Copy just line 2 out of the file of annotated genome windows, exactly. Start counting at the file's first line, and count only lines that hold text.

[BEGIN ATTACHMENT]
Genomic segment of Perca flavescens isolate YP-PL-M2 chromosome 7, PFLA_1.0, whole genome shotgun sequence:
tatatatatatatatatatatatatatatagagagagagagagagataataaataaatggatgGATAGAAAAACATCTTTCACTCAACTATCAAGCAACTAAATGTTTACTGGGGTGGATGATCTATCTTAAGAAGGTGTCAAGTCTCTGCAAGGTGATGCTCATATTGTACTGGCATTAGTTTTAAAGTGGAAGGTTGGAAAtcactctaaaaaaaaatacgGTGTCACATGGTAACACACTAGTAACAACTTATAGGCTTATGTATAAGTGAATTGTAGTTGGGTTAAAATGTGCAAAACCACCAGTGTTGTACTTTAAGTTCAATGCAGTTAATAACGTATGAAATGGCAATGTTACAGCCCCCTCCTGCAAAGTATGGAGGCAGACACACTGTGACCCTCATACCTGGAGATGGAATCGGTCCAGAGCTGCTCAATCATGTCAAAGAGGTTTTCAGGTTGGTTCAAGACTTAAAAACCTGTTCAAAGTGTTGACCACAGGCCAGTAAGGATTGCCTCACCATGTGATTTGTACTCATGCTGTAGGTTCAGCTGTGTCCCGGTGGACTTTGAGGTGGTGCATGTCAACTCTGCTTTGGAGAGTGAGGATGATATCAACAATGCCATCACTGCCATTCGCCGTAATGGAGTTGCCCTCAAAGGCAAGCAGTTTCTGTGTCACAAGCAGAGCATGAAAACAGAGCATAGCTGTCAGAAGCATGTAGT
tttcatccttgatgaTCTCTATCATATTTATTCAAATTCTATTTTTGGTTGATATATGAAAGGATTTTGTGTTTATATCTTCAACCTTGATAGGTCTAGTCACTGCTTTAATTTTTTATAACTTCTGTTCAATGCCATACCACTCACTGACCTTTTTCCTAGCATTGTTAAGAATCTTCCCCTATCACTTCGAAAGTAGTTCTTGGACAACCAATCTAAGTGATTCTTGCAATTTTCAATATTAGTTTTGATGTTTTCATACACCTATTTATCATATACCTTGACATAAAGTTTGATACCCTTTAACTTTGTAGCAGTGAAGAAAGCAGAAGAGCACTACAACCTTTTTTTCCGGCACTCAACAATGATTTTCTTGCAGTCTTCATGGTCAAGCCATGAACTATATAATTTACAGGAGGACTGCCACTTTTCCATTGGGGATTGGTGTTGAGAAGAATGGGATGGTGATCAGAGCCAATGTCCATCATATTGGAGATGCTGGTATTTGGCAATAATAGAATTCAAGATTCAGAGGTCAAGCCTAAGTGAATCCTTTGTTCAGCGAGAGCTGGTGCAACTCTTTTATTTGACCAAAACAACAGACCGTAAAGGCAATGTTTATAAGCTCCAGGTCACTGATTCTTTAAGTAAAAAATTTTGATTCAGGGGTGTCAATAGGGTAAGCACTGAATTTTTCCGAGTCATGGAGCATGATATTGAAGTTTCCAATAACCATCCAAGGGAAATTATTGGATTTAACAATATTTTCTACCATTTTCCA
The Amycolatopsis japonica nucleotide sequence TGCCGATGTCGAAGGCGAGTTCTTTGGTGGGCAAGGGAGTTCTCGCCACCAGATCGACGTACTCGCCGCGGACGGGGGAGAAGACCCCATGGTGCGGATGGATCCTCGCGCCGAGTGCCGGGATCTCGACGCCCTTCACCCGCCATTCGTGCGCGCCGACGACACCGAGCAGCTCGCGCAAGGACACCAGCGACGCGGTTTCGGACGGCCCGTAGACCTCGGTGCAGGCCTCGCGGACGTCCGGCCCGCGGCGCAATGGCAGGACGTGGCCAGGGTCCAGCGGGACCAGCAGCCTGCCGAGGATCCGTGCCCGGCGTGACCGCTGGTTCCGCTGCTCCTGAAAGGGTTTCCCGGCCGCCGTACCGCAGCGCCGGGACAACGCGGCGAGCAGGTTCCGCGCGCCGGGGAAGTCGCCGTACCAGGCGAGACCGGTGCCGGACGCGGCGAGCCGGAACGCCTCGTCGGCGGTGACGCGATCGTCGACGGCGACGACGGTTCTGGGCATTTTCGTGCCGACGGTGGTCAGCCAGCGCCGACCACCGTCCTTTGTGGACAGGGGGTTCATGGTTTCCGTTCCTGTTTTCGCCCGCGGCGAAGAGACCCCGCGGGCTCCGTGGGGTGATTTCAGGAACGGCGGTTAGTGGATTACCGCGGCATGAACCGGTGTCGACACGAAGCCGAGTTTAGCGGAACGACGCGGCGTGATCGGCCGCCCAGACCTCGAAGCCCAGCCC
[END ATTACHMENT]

tatatatatatatatatatatatatatatagagagagagagagagataataaataaatggatgGATAGAAAAACATCTTTCACTCAACTATCAAGCAACTAAATGTTTACTGGGGTGGATGATCTATCTTAAGAAGGTGTCAAGTCTCTGCAAGGTGATGCTCATATTGTACTGGCATTAGTTTTAAAGTGGAAGGTTGGAAAtcactctaaaaaaaaatacgGTGTCACATGGTAACACACTAGTAACAACTTATAGGCTTATGTATAAGTGAATTGTAGTTGGGTTAAAATGTGCAAAACCACCAGTGTTGTACTTTAAGTTCAATGCAGTTAATAACGTATGAAATGGCAATGTTACAGCCCCCTCCTGCAAAGTATGGAGGCAGACACACTGTGACCCTCATACCTGGAGATGGAATCGGTCCAGAGCTGCTCAATCATGTCAAAGAGGTTTTCAGGTTGGTTCAAGACTTAAAAACCTGTTCAAAGTGTTGACCACAGGCCAGTAAGGATTGCCTCACCATGTGATTTGTACTCATGCTGTAGGTTCAGCTGTGTCCCGGTGGACTTTGAGGTGGTGCATGTCAACTCTGCTTTGGAGAGTGAGGATGATATCAACAATGCCATCACTGCCATTCGCCGTAATGGAGTTGCCCTCAAAGGCAAGCAGTTTCTGTGTCACAAGCAGAGCATGAAAACAGAGCATAGCTGTCAGAAGCATGTAGT